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Court Testimony from Experts @ BEC
Excerpt from Williams v. Thomas Development Corporation
 NLTD44para.  At present, Dr. Williams is still working as a cardiologist and compared to some people her income would be considered to be very high. Yet, the past history has shown that Dr. Williams is unable to work at full capacity and it is possible she will have to end her career as a cardiologist earlier than would be expected, taking all things into consideration. para.  The evidence presented at trial by Dr. Fehlings concluded that Dr. Williams, by continuing to work at full capacity, was certainly not doing herself any favors. This was commented upon by Ms. Brown in the actuarial reports as a basis for assessing Dr. Williams' future loss of income claim. Dr. Fehlings in a letter dated December 6, 1999 explains the problem when he observes:
"As a result of Dr. Williams' injuries, she has been unable to practice as an interventional cardiologist. This has had a major detrimental impact on her livelihood and income. Dr. Williams is essentially working a half time and is no longer taking call. Accordingly, I would estimate that Dr. Williams is only working at approximately 40 % of her previous capacity. I expect this to be a permanent level of disability."para.  Assumptions that Ms. Brown made were from the information provided. This information has been corroborated throughout the trial by a number of witnesses in relation to her ability to carry on a full time practice. On page 15 Brown states that:
"From 2004 and onward, we assume she will earn with-incident gross MCP and non-MCP income of $270,312 based on annualized figures of Dr. Williams' actual billings for the first half of 2004. As in the without- incident scenario, we assume that she incurs expenses of $106,767 based on her annualization year-to-date expenditures for 2004. This implies with-incident net professional income of $163,545."Further in the report on page 15 it states:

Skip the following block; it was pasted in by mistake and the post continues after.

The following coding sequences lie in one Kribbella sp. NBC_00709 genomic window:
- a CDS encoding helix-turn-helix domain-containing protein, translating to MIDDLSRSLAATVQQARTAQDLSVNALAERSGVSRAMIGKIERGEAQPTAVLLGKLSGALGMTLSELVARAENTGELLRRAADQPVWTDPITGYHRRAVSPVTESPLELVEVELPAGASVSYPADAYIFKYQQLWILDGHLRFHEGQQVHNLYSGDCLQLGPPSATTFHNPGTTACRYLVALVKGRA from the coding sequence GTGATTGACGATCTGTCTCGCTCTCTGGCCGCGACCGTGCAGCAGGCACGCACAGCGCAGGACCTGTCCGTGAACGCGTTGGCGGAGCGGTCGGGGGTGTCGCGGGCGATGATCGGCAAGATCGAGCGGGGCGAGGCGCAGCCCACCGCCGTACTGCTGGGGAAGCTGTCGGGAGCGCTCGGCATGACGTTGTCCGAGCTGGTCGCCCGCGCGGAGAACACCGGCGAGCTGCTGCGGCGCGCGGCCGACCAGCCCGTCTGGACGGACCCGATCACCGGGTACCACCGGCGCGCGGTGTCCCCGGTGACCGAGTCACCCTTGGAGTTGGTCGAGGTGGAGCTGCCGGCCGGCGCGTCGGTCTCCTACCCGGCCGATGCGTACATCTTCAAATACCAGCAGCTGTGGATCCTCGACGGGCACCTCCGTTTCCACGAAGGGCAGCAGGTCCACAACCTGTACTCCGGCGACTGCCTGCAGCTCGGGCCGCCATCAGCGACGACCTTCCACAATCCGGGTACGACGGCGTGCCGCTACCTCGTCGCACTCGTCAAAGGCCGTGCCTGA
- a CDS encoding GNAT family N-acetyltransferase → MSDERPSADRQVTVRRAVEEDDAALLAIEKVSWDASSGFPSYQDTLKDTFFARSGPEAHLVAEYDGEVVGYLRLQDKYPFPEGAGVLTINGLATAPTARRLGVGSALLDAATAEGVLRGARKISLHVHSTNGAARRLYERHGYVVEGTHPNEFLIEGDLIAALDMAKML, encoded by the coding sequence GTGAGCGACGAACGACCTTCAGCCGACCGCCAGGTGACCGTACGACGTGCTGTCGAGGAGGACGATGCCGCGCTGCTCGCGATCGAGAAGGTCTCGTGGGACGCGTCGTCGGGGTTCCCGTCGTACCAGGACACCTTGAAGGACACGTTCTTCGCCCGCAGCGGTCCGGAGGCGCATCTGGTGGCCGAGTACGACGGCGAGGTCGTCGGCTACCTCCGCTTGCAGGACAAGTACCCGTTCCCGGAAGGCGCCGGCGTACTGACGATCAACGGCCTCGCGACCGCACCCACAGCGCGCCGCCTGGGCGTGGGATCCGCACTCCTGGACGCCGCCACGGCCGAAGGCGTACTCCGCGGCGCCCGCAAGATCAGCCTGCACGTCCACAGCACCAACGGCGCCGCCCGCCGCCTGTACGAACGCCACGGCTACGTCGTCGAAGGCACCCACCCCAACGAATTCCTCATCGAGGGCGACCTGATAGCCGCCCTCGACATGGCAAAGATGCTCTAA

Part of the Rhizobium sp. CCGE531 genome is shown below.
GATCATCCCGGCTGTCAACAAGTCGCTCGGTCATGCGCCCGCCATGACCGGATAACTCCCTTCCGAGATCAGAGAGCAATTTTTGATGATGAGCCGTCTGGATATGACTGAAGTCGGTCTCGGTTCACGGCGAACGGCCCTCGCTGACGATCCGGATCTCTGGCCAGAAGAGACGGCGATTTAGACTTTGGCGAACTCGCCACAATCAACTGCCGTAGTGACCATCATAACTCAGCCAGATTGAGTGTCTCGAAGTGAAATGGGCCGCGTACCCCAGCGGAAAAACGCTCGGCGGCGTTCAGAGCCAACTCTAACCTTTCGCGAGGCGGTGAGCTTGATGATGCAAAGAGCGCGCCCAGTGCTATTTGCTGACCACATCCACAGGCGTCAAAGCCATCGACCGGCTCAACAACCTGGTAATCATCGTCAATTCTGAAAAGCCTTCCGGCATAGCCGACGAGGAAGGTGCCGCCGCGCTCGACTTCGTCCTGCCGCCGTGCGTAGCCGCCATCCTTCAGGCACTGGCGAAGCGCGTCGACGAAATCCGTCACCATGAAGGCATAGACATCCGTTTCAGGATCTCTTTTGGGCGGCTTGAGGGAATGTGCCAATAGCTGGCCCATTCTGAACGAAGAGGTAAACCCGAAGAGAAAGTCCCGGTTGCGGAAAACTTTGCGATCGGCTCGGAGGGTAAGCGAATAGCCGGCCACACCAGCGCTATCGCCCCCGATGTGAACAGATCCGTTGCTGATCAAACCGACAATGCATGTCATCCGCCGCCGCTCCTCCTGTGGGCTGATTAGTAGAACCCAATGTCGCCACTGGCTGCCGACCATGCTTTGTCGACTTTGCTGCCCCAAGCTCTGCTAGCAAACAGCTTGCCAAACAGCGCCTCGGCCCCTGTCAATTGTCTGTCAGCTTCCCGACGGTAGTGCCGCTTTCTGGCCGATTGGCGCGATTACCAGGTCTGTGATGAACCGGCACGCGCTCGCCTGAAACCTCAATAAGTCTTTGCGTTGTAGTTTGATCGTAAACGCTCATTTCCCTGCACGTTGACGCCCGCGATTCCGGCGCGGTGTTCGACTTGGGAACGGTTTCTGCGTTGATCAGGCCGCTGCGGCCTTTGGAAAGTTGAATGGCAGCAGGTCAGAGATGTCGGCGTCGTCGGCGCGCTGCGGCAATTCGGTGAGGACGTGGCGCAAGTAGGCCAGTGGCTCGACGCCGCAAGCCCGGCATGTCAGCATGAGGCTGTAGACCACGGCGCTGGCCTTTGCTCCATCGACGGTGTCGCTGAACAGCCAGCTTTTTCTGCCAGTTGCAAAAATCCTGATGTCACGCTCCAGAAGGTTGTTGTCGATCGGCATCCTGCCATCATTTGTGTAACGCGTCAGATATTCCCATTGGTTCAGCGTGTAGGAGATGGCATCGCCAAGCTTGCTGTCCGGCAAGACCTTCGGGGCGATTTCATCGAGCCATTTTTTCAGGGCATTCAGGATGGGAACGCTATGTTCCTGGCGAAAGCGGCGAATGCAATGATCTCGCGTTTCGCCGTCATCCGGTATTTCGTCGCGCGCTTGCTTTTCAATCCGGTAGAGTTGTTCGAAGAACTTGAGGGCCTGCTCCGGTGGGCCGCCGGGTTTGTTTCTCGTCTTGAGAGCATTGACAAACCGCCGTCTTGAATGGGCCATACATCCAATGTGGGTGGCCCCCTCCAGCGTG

"For the year 2004 we have estimated Dr. Williams' with-incident income as $270,312. In comparison, the average gross earnings of Dr. Williams' colleagues is $559,067. Based on this comparison we note that Dr. Williams' gross earnings are approximately 56 % of average over the period 1997 to 2004 (as per Table III-2 below), although we note that since 1998 this percentage appears to have been declining. We note that if Dr. Williams is currently only working 40 % of her previous capacity (as suggested by Dr. M. Fehlings and echoed by Dr. Hutton) this would imply her without-incident earnings could have been considerably higher than average."para.  In Ms. Brown's assessment of future loss of income, she set out various scenarios of retirement with and without incident, for ages 50, 55, 60, 62 and 65 years for the retirement age and the future loss of income associated with each particular scenario. para.  She also outlined a formula to follow should the court not accept the figures for the average gross salary of cardiologists and the expenses of Dr. Williams as given at trial. At page 23 of her report she allows for an explanation of how the formula could be adjusted to arrive at a future loss of income. In the example given on page 23 of CB No. 2 she set the multiplier factors for the with and without incident for the various ages of retirement. This would allow the court to arrive at its own final figure on future loss of income, should the figures outlined by the actuarial report not be acceptable. para.  In the case of calculation of the future loss of income, Ms. Brown built in a 10 percent negative contingency factor to account for future possibilities of Dr. Williams not being able to continue work for whatever reason related to her present injuries. The difficulty in this case with the assessment of future loss of income is that it is dependent on whether Dr. Williams actually retires at a date prior to 65 years. Dr. Williams may decide to continue working if, in fact, she can. There are many areas where Dr. Williams can earn income, i.e., consulting fees, insurance companies, assessments, reading echocardiograms, which according to Dr. Stone is a lucrative business. Dr. Williams is also able to do stress tests for patients and consult patients with problems. What she cannot do is the intervention side of cardiology in the catheterization laboratory, nor can she do call the very thing for which she trained herself and for which there is a much higher income. Future Loss of Income Analysis para.  The Plaintiff claims future loss of income and past loss of income as set out in her brief for pecuniary damages to make a total loss of earnings of $7,250,000.00. This figure includes past lost income plus pre-judgment interest in the amount of $1,967,000.00. para.  As outlined in paragraphs 319 and 320 above, I am satisfied that the $1,967,000.00 for past lost income and interest has been proven on a balance of probabilities as being a true loss for the Plaintiff. para.  The Plaintiff is also claiming for future loss of income as a result of the injury she received caused by the ditch accident on September 8, 1993. She claims that she would have continued to work until retirement age at 65. Now the Plaintiff claims her retirement age should be set at 50 due to her level of activity and the potential for future surgery to T6 – T7 as set out by Dr. Fehlings in his evidence and a letter dated November 26, 2002 as cited by Ms. Brown on page 17 of her report, CB No. 2. para.  Ms. Brown in her report at B1 on page 34 sets out what the future loss of income would be. The assumptions made are that if Dr. Williams did not have the motor vehicle accident, her income from 2005 onward, before taxes, would be $457,300.00. Her expenses would have been deducted and would have been about $106,000.00 per year rounded. This would be based on average salaries of non-university interventional cardiologists as was set out in CO No. 1 and evidence given by Ms. Owens. Doing the calculation and including contingencies of up to 10 percent for mortality and disability, the loss of future income would amount to $5,130.727.00 for a total claim of just over $7,000,000.00 for past and future loss of income. para.  Many things could change these projections. For instance, an increase in the number of cardiologists sharing the same pool would reduce the average annual income. Expenses could dramatically increase. The Plaintiff is assuming she would retire at 65, yet on average, female professionals retire at age 62, according to some of the tables used by Ms. Brown. In the case of Dr. Williams, there is the added problem that she had experienced pre-accident with her lower back in the lumbar spine. This was referred to in Dr. Smith's report under "past history". There was evidence of lower back pain referred to as mild and never requiring any time off because of it, in his report. In November of 1990 she had mid-back discomfort intermittently, according to his report. There was some evidence of mild scoliosis, this is also referred to by Dr. Jefferies. Much was made of these symptoms pre-accident and the Defendants attributed Dr. Williams' present condition to these earlier problems. I have found otherwise on the evidence as it relates to the issue of causation. However, these are factors to be considered as it relates to the future loss of income and Dr. Williams' ability to work to the age 65, assuming there was no injury. para.  Taking into account the medical evidence presented at the trial and the evidence presented from colleagues and employees, I am satisfied that Dr. Williams would have continued to work, assuming no accident, until age 62. Dr. Williams liked to travel and play golf. She was maintaining a high level of income and she certainly would have been able to well afford to retire at age 62. This is assuming there is no accident and no resulting permanent disabilities. para.  As to her future retirement, it is quite possible that she may now stop working well before that age due to her deteriorating health and the prospects of future surgery. This future surgery may not become necessary and she may continue to work. If she does work, it would certainly be at no more than 50 percent capacity because, as Dr. Fehlings indicated in his evidence, if she does not slow down, it certainly is going to cause future disability and greater chances of surgery. para.  I have therefore concluded that any future loss of income should be based on the retirement age of 62 years, without incident. If Dr. Williams works until 55, then the future loss of income has been set out in Ms. Brown's actuarial report at B13. She concludes future loss of income would be $3,771,113.00 to age 62. para.  As discussed earlier, contingency of 10 percent for mortality and disability factors is built in to those figures. To account for contingency such a Dr. Williams being able to continue to work at 50 percent capacity or in an another field to add to her income is also a possibility. I would consider that a further 40 percent reduction for negative contingencies is in order in this particular case. Dr. Williams is highly educated. There are possibilities for her in the work force, even with her present disability which could allow her to earn substantial income. As such, the claims for future loss of income is reduced by 40 percent. I would therefore assess future loss of income to be $2,262,668.00 (rounded to nearest $500.00) $2,262,500.00. This reduction for negative contingency is quite reasonable under all of the circumstances, including her prior medical history, her education and her ability to earn some income, at least to the 50 percent level, as she has done since the accident. I am therefore awarding future loss of income of $2,262,500.00 under all of the circumstances. para.  In arriving at the discount of 40 percent over and above the 10 percent as worked out by Ms. Brown for future loss of income, the court is taking into consideration the Plaintiff's work history since the accident, the evidence of Dr. Stone and Dr. Hutton and Dr. Williams' genuine wish to work, if she is at all able to do so. By adhering to the actuarial report and arriving at my own assumptions as to Dr. Williams' future, I am able to at least be consistent in my method of calculation of the future loss of income. This figure for future loss of income is consistent with past loss of income, except I have discounted the future figure more than Ms. Brown has. para.  The one comfort I have in using the basis of the actuarial report for future loss of income, as adjusted by myself, is that the actuarial was conservative in relation to Dr. Williams' future loss of income, based on the average cardiology interventionalists group. There is no doubt that some cardiologists in the group will, in fact, have salaries over $600,000.00 in the next 12 to 15 years. Dr. Williams may well have been one of them, yet the reality is that the court has to make conclusions that may or may not pan out. I am comfortable with the future loss of income award in this case, taking into consideration the evidence presented by the Plaintiff. The evidence clearly supports an award in the range as set out above. Some will argue it should be more, others will argue it should be less. For all of the above reasons, future loss of income for Dr. Williams is set at $2,262,668.00 rounded to the nearest $500.00 at $2,262,500.00, for ease of calculation. Future Cost of Care (A) Care Assistance para.  To date, Dr. Williams has not had to claim under this heading. The actuarial report did cost out the future cost of care based on $100.00 a week at 52 weeks to amount of $5,200.00 per year. This is based on 10 hours per week of $10.00 per hour. According to Ms. Brown's report, future cost of care would, if starting at 55 with the incident amount to $69,440.00. The actuary used a multiplier of 13.4 to arrive at the present value. If the cost of care were to commence at age 60, the multiplier effect would be 9.8 to calculate the present value of the cost of care. In keeping with my assessment of Dr. Williams' present medical condition, her continuing to be in the workforce at a reduced capacity and assuming she will work until at least her mid 50's, I feel comfortable in allowing $5,200.00 per year from age 60. Using a multiplier of 9.8, a future cost of care award of $51,124.00 rounded to $51,000.00 is awarded for future cost of care.